Why Church Membership Matters

By Matthew Bowerman

Confession: I. Hate. Country. Music. 

I was born and bred in Birmingham, AL. I draw out my vowels much longer than necessary. Sometimes my singing voice is hoarse on Sunday because of the cheering I did for the Crimson Tide football team the day before. But even though I have repeatedly tried to adopt this southern music custom, I cannot bring myself to enjoy country music. One of the many reasons are found in the lyrics to Brad Paisley’s, ‘Me and Jesus’. Paisley sings, 

Me and Jesus got our own thing going

Me and Jesus got it all worked out

Me and Jesus got our own thing going

And we don't need anybody to tell us what it's all about

We can't afford no fancy preaching

We can't afford no fancy church

We can't afford no fancy singing

But don't you know God's got a lot of good people out doing his work

Me and Jesus. No formal religious association. I’m just gonna read my Bible, sing my songs, and maybe have some spiritual conversations with my friends from time to time. But attending church? Church membership? You mean actually join a church? Absolutely not!

Unfortunately, non-membership has become the norm and the expectation for many. If you asked most Christians why church membership is important, or where church membership is taught in the New Testament, I don’t think many could provide a good answer. To be honest, if you asked many pastors this question I doubt the results would improve much. In order to help correct this, here are some biblical and practical reasons why local church membership is so important. 

Assurance of Faith
That might sound like a stretch. How can simply joining a church give someone any confidence that their faith is genuine? Matthew 16:13-20 is the first time that Jesus ever mentions the Church. After Peter confesses that Jesus is the Christ, Jesus responds, “On this rock I will build my church, and the gates of hell shall not prevail against it.” Then in v. 19 what appears to be an odd shift occurs. Jesus says, “I will give you the keys of the kingdom of heaven, and whatever you bind on earth shall be bound in heaven, and whatever you loose on earth shall be loosed in heaven.” Jesus, on behalf of heaven, just affirmed Peter’s true profession of faith. And in v. 19 he is handing his authority over, symbolized by the giving of the keys, to the Church to make the same judgment. Just as Jesus had the authority to recognize Peter’s true confession, the Church now has that same authority to affirm or deny a person’s profession of faith.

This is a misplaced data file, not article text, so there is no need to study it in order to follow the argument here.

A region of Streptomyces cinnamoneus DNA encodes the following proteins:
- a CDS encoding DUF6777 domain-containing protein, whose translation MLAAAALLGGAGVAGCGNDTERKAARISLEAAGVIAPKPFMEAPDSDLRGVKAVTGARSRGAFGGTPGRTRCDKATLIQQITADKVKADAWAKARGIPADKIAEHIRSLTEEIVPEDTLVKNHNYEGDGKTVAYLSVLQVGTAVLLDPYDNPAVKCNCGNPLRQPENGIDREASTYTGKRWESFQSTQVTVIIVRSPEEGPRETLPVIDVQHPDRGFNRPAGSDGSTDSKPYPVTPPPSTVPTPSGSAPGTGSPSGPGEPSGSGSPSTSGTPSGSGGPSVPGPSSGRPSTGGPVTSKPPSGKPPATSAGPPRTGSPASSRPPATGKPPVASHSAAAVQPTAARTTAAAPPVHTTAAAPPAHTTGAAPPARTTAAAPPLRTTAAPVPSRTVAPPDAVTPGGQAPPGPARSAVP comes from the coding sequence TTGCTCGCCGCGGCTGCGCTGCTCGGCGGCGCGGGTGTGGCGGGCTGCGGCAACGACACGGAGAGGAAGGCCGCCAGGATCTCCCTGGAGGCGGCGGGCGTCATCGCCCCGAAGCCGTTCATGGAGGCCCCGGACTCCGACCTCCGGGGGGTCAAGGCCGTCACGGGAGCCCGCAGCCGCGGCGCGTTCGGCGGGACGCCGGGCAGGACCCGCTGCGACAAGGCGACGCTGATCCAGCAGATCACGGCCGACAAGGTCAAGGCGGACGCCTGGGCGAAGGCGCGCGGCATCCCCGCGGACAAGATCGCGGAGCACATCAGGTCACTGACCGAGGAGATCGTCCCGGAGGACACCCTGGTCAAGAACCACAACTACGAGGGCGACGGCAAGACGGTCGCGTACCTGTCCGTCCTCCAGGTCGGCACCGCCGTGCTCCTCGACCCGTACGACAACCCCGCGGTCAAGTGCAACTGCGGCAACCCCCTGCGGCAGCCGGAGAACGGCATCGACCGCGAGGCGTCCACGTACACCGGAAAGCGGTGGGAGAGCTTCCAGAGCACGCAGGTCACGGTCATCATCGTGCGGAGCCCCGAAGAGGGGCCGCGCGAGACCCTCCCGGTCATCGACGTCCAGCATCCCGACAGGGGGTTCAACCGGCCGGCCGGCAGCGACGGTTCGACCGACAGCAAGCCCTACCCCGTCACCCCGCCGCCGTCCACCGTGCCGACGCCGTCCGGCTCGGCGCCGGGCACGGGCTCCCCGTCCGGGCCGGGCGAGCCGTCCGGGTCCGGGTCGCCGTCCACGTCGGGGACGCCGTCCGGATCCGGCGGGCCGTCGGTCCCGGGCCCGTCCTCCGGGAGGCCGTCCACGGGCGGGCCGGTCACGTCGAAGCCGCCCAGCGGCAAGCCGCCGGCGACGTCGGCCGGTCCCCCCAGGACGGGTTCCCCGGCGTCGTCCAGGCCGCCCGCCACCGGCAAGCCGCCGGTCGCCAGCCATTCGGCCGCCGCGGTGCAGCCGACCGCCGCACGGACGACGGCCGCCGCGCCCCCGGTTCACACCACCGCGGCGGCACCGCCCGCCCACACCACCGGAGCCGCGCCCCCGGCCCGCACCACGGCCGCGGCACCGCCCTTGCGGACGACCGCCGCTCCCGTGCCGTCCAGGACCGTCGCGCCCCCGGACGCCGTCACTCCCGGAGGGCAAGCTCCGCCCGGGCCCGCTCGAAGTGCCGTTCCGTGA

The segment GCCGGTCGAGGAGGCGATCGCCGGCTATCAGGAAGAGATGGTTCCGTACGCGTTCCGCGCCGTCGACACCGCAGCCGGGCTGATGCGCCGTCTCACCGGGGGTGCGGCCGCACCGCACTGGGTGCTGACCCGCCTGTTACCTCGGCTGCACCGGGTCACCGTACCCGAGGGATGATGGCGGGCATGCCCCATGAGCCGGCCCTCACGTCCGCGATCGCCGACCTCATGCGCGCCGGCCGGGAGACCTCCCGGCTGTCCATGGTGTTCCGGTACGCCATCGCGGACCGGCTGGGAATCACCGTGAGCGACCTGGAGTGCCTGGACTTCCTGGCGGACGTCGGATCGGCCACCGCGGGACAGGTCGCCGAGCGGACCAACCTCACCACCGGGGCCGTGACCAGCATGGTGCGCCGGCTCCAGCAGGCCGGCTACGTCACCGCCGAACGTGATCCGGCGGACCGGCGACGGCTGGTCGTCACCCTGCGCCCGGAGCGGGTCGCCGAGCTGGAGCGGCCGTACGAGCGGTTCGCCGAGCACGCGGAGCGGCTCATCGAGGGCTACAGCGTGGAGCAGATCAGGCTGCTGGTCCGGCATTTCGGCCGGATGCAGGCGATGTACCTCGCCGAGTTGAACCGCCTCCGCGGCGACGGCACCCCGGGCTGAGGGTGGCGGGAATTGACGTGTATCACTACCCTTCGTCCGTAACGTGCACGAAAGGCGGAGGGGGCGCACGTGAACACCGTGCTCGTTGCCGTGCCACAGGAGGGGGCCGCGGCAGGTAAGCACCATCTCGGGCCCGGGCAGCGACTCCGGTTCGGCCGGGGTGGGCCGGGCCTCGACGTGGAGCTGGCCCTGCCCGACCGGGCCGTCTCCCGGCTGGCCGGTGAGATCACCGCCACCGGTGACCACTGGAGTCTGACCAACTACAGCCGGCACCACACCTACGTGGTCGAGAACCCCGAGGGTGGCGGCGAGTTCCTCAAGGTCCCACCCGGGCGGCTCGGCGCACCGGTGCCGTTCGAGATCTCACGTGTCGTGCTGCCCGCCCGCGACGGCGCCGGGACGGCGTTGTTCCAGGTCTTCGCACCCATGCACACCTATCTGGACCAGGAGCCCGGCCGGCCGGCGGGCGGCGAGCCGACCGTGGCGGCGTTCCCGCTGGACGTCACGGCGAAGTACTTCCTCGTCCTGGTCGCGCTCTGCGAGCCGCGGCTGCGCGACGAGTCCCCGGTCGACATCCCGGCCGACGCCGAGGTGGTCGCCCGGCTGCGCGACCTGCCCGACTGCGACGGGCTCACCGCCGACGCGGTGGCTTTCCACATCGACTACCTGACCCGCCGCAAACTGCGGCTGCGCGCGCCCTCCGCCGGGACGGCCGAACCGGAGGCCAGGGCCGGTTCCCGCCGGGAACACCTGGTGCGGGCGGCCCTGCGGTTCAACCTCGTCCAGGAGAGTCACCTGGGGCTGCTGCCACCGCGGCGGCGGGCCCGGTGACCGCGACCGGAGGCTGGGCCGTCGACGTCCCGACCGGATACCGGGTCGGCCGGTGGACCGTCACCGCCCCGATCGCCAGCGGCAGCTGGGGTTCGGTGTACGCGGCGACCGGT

When a church admits a person into church membership, that church, insofar as they are able, are telling that person, “We believe that your belief in Jesus is genuine.” Not that a church has spiritual X-ray vision that turns green if the Spirit is detected or turns red if the Spirit is absent. But applying for church membership is simply setting yourself before other believers who will examine your life and doctrine. Being admitted into membership is not a guarantee of salvation, but it is an encouragement to the individual that their faith is bearing fruit that is in keeping with repentance (Mt. 3:7-8). 

Spiritual Guidance and Protection
As a pastor, one of the most sobering passages in the New Testament is Hebrews 13:17, “Obey your leaders and submit to them, for they are keeping watch over your souls, as those who will have to give an account.” One day I am going to stand before God and give an account for how I pastored the souls who were under my care. Am I going to be able to say that they were faithfully taught the whole counsel of God (Acts 20:27)? Were they prayed for regularly and by name (Acts 6:1-7)? Did I guard the flock from fierce wolves and from those who speak twisted things in order to draw believers away from the faith (Acts:20:29-30)? These are the kinds of things that keep pastors up at night. And while pastors are sometimes less rested than they would prefer to be, I hope that members of any church would see the seriousness with which their pastor takes his responsibilities as an act of love. So why become a church member? Because the pastor of the church that you have joined is now responsible for your soul. And that means you are going to receive faithful, well-rounded biblical teaching, personal prayer, and protection from false teachers that can lead you astray from the gospel. 

Matthew 18:15-20 and 1 Corinthians 5 are both about church discipline. These passages discuss Christian brothers and sisters who are unrepentant of their sin despite being lovingly confronted. And while this person may never repent and ultimately be required to leave the Church body, that is never the goal. The aim of church discipline is repentance. The purpose is to point out sin in a Christian’s life so that they can repent and be restored to the Lord and to their fellow believers. While this kind of discipline may sound harsh, its actually the most loving thing a church can do for its members. 

What kind of personal trainer wouldn’t correct improper weight-lifting technique in a student? The confrontation might be initially awkward or embarrassing, but because the trainer wants what is best for the student and doesn’t want them to eventually hurt themselves, they gently, but firmly, point out the error. Similarly, in a church, the members hold one another accountable. They promote holiness and godliness in each other. And if a person is not a member of a church, they have no one who is committed to seeing them grow in godliness. Without church membership, a person has much less security and accountability to know if they are following the Lord in a God-honoring way. 

Bottom line: membership doesn’t save you. But it does give you assurance, protection, and guidance in your walk with the Lord.